Study Site: This study will take place in the Crater Mountain Wildlife Management Area (CMWMA), a 2700 km2 area where the landowners collectively manage natural resource use. At present there is no formal management plan relevant to hunting and wildlife use; this study will help resolve this deficiency.The CMWMA encompasses three major villages set in a matrix of closed forests. Heaviest garden and land use occurs in a ring around these three villages, but isolated gardens are also scattered throughout the CMWMA, particularly at lower elevations. Two distinct ethnic groups live in the CMWMA, the Gimi in the villages of Herowana and Maimafu and the Pawaia in the village of Haia. The Gimi live in highly socially structured sedentary villages at elevations above 1400 m while the Pawaia live at lower elevations and range throughout the Pio-Tura region seasonally occupying multiple house sites in the forest. Ethnographically, the Gimi are known as a "Highlands Fringe society". They practice extensive sweet potato cultivation, animal husbandry, utilize wild game throughout the year but predominantly during rituals and ritual cycles, and have a Big Man socio-political organization. The Pawaia are a "Gulf" or "Costal society", who plant gardens and sago groves throughout their traditional lands, and who rely on wild game more extensively than the Gimi. The Gimi of Herowana and Maimafu have extensive coffee and peanut garden holdings which when harvested are sent to the regional capital for market. The Pawaia have much less market integration, as they have no cash crops.Comparison of wild game use between these two spatially proximate but culturally divergent groups is one strength of this study. Few studies have simultaneously used identical methods to study hunting by different cultural groups. By honing our methodologies with two such different groups, we will have a strong basis for expanding the study to other areas and people of PNG.We will select two clans from two communities-- Maimafu and Haia for intensive study.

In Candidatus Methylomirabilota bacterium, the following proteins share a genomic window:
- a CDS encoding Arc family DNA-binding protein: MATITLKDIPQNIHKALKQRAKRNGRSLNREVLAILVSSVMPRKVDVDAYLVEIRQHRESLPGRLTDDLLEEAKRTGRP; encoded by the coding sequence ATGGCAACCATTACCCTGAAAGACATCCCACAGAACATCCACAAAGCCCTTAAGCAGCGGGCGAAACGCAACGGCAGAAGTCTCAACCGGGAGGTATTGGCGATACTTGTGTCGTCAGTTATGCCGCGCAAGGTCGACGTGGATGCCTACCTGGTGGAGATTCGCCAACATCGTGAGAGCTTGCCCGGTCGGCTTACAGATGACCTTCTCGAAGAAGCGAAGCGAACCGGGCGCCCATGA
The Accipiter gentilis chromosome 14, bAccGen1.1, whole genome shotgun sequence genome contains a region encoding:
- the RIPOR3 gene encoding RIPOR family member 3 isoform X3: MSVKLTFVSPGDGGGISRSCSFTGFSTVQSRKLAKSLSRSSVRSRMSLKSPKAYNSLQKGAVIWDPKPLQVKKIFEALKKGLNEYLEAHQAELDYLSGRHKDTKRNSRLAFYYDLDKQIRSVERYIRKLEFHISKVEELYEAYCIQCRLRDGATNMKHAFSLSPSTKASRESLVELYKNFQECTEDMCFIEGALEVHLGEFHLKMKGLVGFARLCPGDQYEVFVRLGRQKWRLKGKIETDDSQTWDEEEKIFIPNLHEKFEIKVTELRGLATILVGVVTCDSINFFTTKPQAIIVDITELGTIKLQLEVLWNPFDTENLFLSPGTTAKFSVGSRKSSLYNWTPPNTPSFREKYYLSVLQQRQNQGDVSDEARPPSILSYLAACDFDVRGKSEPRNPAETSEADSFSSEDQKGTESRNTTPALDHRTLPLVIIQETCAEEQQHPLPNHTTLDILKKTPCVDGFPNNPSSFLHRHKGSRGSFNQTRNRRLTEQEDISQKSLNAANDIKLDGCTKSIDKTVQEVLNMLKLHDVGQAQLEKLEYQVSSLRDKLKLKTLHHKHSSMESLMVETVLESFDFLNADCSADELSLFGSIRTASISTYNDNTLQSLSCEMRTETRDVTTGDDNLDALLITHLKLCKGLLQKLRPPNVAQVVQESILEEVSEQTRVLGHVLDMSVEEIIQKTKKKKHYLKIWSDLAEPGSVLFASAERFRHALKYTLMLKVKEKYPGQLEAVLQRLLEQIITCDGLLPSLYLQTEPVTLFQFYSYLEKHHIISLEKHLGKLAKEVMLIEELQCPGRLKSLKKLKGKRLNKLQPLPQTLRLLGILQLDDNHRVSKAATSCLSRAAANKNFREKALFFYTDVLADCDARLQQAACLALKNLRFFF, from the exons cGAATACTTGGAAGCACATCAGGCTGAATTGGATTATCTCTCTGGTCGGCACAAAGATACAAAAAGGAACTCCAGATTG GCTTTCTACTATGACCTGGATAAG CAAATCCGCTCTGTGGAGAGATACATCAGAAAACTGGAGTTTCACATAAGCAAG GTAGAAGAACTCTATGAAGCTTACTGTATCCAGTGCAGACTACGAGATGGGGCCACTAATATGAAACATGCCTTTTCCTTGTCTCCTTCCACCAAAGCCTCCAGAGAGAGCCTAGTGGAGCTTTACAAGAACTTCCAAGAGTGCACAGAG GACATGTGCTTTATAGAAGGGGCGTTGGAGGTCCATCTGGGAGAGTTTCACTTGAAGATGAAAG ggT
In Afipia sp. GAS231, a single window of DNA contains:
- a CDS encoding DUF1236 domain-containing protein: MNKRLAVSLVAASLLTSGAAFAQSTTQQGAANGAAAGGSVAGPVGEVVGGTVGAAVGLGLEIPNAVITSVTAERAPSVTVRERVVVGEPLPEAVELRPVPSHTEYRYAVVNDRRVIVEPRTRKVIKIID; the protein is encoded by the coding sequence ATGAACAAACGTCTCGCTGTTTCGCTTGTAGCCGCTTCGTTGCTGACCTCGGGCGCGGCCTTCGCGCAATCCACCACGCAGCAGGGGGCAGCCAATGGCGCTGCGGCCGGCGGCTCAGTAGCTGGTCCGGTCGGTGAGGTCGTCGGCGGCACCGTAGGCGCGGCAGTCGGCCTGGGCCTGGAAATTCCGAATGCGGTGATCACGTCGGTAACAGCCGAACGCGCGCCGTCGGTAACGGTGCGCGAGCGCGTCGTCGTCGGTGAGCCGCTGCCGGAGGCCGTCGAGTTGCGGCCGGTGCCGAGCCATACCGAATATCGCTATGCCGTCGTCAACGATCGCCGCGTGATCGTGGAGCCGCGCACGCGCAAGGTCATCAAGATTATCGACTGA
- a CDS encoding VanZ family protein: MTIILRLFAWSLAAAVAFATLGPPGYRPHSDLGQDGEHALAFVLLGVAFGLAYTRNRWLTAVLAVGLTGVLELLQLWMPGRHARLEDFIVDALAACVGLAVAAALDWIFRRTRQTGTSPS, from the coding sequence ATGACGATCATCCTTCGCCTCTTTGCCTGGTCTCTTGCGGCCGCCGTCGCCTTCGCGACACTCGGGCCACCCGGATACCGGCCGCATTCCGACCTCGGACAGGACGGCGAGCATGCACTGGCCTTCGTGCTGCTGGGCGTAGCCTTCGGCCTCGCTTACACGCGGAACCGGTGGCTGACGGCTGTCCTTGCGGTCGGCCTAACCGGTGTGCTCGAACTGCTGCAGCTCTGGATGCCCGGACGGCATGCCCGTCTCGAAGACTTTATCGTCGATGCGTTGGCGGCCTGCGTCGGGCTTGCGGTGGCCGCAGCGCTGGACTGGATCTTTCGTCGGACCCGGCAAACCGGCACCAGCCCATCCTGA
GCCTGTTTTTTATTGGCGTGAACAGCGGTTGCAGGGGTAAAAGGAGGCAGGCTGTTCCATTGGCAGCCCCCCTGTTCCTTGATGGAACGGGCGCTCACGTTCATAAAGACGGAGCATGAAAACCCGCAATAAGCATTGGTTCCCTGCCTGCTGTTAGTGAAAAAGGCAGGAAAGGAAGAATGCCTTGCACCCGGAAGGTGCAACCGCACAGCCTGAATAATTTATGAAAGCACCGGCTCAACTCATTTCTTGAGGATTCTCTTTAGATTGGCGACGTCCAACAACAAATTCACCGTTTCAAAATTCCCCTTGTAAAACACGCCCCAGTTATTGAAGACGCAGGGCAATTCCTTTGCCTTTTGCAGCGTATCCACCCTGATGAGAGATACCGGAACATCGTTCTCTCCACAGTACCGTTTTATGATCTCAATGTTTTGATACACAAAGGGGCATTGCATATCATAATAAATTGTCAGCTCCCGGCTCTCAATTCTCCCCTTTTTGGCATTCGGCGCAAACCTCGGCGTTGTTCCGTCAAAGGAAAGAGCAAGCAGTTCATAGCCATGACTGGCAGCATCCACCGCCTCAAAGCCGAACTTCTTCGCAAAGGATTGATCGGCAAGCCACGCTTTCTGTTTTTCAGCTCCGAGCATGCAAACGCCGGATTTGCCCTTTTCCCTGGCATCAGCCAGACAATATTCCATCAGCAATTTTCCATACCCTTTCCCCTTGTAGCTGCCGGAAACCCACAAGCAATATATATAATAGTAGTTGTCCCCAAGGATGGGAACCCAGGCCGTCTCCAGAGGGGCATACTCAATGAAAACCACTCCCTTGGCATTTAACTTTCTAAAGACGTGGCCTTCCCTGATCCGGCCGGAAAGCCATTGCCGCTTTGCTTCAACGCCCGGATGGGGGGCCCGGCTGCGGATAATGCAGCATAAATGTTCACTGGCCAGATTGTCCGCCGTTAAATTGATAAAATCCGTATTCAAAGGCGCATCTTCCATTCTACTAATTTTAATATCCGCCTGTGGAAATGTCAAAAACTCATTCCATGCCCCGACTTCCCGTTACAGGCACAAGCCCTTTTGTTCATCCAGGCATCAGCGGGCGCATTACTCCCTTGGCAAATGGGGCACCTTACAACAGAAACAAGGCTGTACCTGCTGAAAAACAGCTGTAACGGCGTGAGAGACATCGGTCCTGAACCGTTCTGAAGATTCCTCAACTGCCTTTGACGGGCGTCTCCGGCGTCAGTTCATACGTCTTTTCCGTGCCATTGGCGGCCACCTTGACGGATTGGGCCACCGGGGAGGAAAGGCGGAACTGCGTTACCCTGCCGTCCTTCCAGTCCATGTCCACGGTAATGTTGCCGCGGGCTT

Among all New Guinea peoples clans are comprised of extended family groups who trace decent through a common male ancestor and who share traditional tenure rights to adjacent lands. They are exogamous with marital and trade ties that reach throughout their home region and which connect them with multiple ethnic groups. Clans will be chosen for this study based on previous research that has determined economic differences between clans. One highly economically successful clan and one less economically successful clan will be chosen in each village. Background data on genealogy of the CMWMA clans is available through the studies of West (2000, 2002), Ellis (2002), and the RCF databases.